Participant characteristics

Out of the 277 certified psychiatrists invited to participate, 141 completed the questionnaire (response rate: 50.9%), securing a large enough number of respondents. Twenty-three respondents (16.3%) were in their 30’s, 47 (33.3%) in their 40’s, 43 (30.5%) in their 50’s, 26 (18.4%) in their 60’s, and 2 (1.4%) in their 70’s or older. The proportion of males was 90.8%. Fifty-four respondents (38.3%) were affiliated with university hospitals, 47 (33.3%) with psychiatric hospitals, 15 (10.6%) with community clinics, 11 (7.8%) with general hospitals, and 14 (9.9%) with other institutions such as government offices.


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Pharmacological strategy depending on clinical characteristics

The choice of first-line antidepressants varied in accordance with predominant symptoms ([Table 1]). Risperidone (7.9±1.4), olanzapine (7.5±1.6), and aripiprazole (6.9±1.9) were highly selected for positive symptoms; aripiprazole (7.6±1.6) was highly selected for negative symptoms; aripiprazole (7.3±1.9), olanzapine (7.2±1.9), and quetiapine (6.9±1.9) were highly selected for depression and anxiety symptoms; and olanzapine (7.9±1.5) and risperidone (7.5±1.5) were highly selected for excitement and aggression. All other second-generation antipsychotics (SGAs) were categorized as second-line treatments for these 4 clinical features. On the other hand, first-generation antipsychotics (FGAs) were categorized as third-line treatments. However, haloperidol was categorized as a second-line treatment for positive symptoms (5.5±2.6); sulpiride was categorized as a second-line treatment for depression and anxiety symptoms (4.3±2.6); and zotepine (6.3±2.4), levomepromazine (5.8±2.6), haloperidol (5.5±2.5), and chlorpromazine (5.3±2.6) were categorized as second-line treatments for excitement and aggression.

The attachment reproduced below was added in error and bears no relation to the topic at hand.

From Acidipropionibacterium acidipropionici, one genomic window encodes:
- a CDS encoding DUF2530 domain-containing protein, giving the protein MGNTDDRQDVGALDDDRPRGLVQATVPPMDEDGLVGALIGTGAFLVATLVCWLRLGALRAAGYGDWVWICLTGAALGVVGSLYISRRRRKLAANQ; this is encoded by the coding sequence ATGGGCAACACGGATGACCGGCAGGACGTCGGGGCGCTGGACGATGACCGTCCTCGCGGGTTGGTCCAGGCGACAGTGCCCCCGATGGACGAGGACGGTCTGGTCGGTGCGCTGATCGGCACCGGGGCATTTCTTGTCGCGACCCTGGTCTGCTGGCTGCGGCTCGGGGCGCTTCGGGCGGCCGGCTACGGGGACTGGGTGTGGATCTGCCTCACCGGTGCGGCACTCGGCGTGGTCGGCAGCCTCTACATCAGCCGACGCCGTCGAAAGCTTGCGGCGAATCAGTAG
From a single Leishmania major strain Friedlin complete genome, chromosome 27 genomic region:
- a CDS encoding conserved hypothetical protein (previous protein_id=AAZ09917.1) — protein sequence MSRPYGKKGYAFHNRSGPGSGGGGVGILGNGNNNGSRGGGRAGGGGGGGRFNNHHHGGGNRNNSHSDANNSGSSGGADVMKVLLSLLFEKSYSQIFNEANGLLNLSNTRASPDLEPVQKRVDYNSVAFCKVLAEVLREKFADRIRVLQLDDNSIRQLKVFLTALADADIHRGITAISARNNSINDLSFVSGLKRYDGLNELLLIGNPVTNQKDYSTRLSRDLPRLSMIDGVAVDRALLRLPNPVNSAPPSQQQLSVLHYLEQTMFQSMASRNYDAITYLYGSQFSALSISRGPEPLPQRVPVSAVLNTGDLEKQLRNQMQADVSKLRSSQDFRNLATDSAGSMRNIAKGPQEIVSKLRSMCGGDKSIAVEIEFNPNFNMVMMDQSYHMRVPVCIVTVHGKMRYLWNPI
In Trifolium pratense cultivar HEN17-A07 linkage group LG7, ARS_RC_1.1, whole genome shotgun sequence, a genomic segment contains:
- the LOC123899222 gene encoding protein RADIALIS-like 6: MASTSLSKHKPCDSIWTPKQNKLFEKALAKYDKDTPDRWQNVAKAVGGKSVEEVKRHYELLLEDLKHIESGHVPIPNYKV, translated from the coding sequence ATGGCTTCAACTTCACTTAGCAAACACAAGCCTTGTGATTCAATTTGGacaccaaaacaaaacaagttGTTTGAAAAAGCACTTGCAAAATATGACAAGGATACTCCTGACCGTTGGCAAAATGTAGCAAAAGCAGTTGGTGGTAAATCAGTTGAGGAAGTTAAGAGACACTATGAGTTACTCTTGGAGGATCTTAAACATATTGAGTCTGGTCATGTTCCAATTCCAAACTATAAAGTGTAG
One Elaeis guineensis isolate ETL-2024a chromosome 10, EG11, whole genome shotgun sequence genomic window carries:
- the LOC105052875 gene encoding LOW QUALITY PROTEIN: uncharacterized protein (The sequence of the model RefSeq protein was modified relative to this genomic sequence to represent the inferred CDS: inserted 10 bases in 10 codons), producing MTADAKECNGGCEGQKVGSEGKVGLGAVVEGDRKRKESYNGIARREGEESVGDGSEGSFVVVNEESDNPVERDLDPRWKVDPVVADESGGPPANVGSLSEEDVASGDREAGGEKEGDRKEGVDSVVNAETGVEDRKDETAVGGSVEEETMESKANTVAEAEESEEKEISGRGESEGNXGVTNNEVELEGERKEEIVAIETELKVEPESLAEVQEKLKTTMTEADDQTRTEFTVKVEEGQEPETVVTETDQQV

Table 1 Consensus on choice of antipsychotics depending on predominant symptoms.

Positive symptoms

Negative symptoms

Depression/anxiety

Excitement/aggression

Aripiprazole

1st

1st

1st

2nd

Olanzapine

1st

2nd

1st

1st

Risperidone

1st

2nd

2nd

1st

Quetiapine

2nd

2nd

1st

2nd

Blonanserin

2nd

2nd

2nd

2nd

Paliperidone

2nd

2nd

2nd

2nd

Brexpiprazole

2nd

2nd

2nd

2nd

Asenapine

2nd

2nd

2nd

2nd

Clozapine

2nd

2nd

2nd

2nd

Perospirone

2nd

2nd

2nd

2nd

Haloperidol

2nd

3rd

3rd

2nd

Zotepine

3rd

3rd

3rd

2nd

Chlorpromazine

3rd

3rd

3rd

2nd

Levomepromazine

3rd

3rd

3rd

2nd

Sulpiride

3rd

3rd

2nd

3rd

Fluphenazine

3rd

3rd

3rd

3rd

Perphenazine

3rd

3rd

3rd

3rd

The only first-line treatment for elderly patients was aripiprazole (7.5±1.8) ([Table 2]). While all other SGAs were categorized as second-line treatments for elderly patients, all FGAs were categorized as third-line treatments.

Table 2 Consensus on choice of antipsychotics depending on clinical situations.

Elderly

Relapse prevention

Social integration